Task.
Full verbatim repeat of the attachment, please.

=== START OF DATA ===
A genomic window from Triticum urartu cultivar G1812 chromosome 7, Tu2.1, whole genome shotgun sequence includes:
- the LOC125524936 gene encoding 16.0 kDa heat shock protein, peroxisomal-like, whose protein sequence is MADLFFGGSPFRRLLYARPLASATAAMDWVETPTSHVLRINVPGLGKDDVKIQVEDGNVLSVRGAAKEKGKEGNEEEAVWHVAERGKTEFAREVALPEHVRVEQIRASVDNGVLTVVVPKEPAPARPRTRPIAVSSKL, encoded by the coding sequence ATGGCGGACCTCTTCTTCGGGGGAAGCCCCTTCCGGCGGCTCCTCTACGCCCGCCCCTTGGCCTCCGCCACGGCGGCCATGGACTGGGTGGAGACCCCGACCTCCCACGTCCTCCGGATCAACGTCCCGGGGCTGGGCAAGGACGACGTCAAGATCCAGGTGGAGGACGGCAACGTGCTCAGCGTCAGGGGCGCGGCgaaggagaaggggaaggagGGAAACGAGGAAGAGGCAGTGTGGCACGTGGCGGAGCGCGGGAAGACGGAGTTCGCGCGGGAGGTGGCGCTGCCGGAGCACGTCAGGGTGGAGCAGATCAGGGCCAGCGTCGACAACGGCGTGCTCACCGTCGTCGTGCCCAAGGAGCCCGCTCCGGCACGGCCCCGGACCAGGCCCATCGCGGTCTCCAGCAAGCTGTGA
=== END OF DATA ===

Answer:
A genomic window from Triticum urartu cultivar G1812 chromosome 7, Tu2.1, whole genome shotgun sequence includes:
- the LOC125524936 gene encoding 16.0 kDa heat shock protein, peroxisomal-like, whose protein sequence is MADLFFGGSPFRRLLYARPLASATAAMDWVETPTSHVLRINVPGLGKDDVKIQVEDGNVLSVRGAAKEKGKEGNEEEAVWHVAERGKTEFAREVALPEHVRVEQIRASVDNGVLTVVVPKEPAPARPRTRPIAVSSKL, encoded by the coding sequence ATGGCGGACCTCTTCTTCGGGGGAAGCCCCTTCCGGCGGCTCCTCTACGCCCGCCCCTTGGCCTCCGCCACGGCGGCCATGGACTGGGTGGAGACCCCGACCTCCCACGTCCTCCGGATCAACGTCCCGGGGCTGGGCAAGGACGACGTCAAGATCCAGGTGGAGGACGGCAACGTGCTCAGCGTCAGGGGCGCGGCgaaggagaaggggaaggagGGAAACGAGGAAGAGGCAGTGTGGCACGTGGCGGAGCGCGGGAAGACGGAGTTCGCGCGGGAGGTGGCGCTGCCGGAGCACGTCAGGGTGGAGCAGATCAGGGCCAGCGTCGACAACGGCGTGCTCACCGTCGTCGTGCCCAAGGAGCCCGCTCCGGCACGGCCCCGGACCAGGCCCATCGCGGTCTCCAGCAAGCTGTGA